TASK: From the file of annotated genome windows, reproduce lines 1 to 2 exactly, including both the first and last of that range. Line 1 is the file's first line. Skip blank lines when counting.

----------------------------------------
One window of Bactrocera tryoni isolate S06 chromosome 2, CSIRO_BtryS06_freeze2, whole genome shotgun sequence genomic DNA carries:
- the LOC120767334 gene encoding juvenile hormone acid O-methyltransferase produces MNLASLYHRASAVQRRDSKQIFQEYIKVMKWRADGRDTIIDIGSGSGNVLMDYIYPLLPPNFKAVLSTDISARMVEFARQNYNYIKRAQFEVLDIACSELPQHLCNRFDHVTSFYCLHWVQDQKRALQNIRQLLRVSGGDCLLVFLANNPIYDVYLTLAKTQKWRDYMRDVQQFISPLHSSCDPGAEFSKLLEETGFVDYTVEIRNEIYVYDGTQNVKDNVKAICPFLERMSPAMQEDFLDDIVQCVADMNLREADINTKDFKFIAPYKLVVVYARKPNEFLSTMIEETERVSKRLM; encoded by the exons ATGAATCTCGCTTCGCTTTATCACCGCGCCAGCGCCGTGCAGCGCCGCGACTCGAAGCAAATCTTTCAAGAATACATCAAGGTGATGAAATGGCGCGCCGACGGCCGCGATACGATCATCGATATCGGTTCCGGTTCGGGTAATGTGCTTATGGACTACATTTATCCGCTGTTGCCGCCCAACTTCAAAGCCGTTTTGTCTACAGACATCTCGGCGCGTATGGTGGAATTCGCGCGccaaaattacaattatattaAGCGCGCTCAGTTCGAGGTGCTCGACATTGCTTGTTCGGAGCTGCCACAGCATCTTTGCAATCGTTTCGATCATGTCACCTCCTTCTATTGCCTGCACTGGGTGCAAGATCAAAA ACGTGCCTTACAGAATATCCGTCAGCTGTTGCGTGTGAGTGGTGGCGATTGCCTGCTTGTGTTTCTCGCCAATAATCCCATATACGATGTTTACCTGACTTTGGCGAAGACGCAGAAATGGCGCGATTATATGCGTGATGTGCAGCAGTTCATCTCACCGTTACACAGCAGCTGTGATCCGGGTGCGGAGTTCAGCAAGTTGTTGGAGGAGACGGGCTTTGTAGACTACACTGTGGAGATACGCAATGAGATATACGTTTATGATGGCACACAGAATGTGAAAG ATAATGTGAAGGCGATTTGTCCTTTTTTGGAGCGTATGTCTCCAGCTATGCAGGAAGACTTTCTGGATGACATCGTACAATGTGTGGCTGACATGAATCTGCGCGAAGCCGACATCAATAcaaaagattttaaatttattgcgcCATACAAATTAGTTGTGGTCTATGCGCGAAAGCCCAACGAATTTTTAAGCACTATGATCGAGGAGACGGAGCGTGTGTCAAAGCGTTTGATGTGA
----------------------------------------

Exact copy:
One window of Bactrocera tryoni isolate S06 chromosome 2, CSIRO_BtryS06_freeze2, whole genome shotgun sequence genomic DNA carries:
- the LOC120767334 gene encoding juvenile hormone acid O-methyltransferase produces MNLASLYHRASAVQRRDSKQIFQEYIKVMKWRADGRDTIIDIGSGSGNVLMDYIYPLLPPNFKAVLSTDISARMVEFARQNYNYIKRAQFEVLDIACSELPQHLCNRFDHVTSFYCLHWVQDQKRALQNIRQLLRVSGGDCLLVFLANNPIYDVYLTLAKTQKWRDYMRDVQQFISPLHSSCDPGAEFSKLLEETGFVDYTVEIRNEIYVYDGTQNVKDNVKAICPFLERMSPAMQEDFLDDIVQCVADMNLREADINTKDFKFIAPYKLVVVYARKPNEFLSTMIEETERVSKRLM; encoded by the exons ATGAATCTCGCTTCGCTTTATCACCGCGCCAGCGCCGTGCAGCGCCGCGACTCGAAGCAAATCTTTCAAGAATACATCAAGGTGATGAAATGGCGCGCCGACGGCCGCGATACGATCATCGATATCGGTTCCGGTTCGGGTAATGTGCTTATGGACTACATTTATCCGCTGTTGCCGCCCAACTTCAAAGCCGTTTTGTCTACAGACATCTCGGCGCGTATGGTGGAATTCGCGCGccaaaattacaattatattaAGCGCGCTCAGTTCGAGGTGCTCGACATTGCTTGTTCGGAGCTGCCACAGCATCTTTGCAATCGTTTCGATCATGTCACCTCCTTCTATTGCCTGCACTGGGTGCAAGATCAAAA ACGTGCCTTACAGAATATCCGTCAGCTGTTGCGTGTGAGTGGTGGCGATTGCCTGCTTGTGTTTCTCGCCAATAATCCCATATACGATGTTTACCTGACTTTGGCGAAGACGCAGAAATGGCGCGATTATATGCGTGATGTGCAGCAGTTCATCTCACCGTTACACAGCAGCTGTGATCCGGGTGCGGAGTTCAGCAAGTTGTTGGAGGAGACGGGCTTTGTAGACTACACTGTGGAGATACGCAATGAGATATACGTTTATGATGGCACACAGAATGTGAAAG ATAATGTGAAGGCGATTTGTCCTTTTTTGGAGCGTATGTCTCCAGCTATGCAGGAAGACTTTCTGGATGACATCGTACAATGTGTGGCTGACATGAATCTGCGCGAAGCCGACATCAATAcaaaagattttaaatttattgcgcCATACAAATTAGTTGTGGTCTATGCGCGAAAGCCCAACGAATTTTTAAGCACTATGATCGAGGAGACGGAGCGTGTGTCAAAGCGTTTGATGTGA